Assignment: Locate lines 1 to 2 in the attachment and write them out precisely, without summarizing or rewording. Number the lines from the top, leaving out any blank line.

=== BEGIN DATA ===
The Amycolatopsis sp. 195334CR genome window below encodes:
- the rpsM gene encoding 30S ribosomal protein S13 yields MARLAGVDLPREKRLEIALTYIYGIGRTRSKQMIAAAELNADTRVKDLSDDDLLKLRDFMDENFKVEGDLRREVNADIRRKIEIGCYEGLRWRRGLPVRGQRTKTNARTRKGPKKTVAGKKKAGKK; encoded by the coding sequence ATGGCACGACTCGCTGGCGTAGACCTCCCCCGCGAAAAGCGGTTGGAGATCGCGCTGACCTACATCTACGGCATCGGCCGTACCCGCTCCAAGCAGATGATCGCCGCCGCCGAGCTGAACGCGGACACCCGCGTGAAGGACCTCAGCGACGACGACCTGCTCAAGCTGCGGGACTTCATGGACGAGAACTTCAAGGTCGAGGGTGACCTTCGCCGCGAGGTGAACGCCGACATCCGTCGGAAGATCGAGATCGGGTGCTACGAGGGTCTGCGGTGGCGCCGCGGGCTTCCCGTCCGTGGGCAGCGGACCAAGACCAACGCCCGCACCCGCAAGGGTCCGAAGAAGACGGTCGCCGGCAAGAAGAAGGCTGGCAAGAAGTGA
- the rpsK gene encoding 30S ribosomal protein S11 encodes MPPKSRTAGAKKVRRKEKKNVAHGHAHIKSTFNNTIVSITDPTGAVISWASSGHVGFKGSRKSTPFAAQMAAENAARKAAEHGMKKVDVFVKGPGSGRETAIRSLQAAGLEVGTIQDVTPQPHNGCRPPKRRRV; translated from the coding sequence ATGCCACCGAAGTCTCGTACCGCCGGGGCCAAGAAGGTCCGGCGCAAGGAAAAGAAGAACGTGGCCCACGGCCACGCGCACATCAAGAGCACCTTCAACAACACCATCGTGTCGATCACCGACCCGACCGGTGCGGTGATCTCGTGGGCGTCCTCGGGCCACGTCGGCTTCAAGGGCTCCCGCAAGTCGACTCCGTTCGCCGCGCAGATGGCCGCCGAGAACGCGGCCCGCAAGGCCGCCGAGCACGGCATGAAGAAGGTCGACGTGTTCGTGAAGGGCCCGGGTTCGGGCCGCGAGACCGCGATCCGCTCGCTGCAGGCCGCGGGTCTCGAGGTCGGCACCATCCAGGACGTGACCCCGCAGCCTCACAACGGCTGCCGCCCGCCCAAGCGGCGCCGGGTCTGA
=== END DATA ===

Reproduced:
The Amycolatopsis sp. 195334CR genome window below encodes:
- the rpsM gene encoding 30S ribosomal protein S13 yields MARLAGVDLPREKRLEIALTYIYGIGRTRSKQMIAAAELNADTRVKDLSDDDLLKLRDFMDENFKVEGDLRREVNADIRRKIEIGCYEGLRWRRGLPVRGQRTKTNARTRKGPKKTVAGKKKAGKK; encoded by the coding sequence ATGGCACGACTCGCTGGCGTAGACCTCCCCCGCGAAAAGCGGTTGGAGATCGCGCTGACCTACATCTACGGCATCGGCCGTACCCGCTCCAAGCAGATGATCGCCGCCGCCGAGCTGAACGCGGACACCCGCGTGAAGGACCTCAGCGACGACGACCTGCTCAAGCTGCGGGACTTCATGGACGAGAACTTCAAGGTCGAGGGTGACCTTCGCCGCGAGGTGAACGCCGACATCCGTCGGAAGATCGAGATCGGGTGCTACGAGGGTCTGCGGTGGCGCCGCGGGCTTCCCGTCCGTGGGCAGCGGACCAAGACCAACGCCCGCACCCGCAAGGGTCCGAAGAAGACGGTCGCCGGCAAGAAGAAGGCTGGCAAGAAGTGA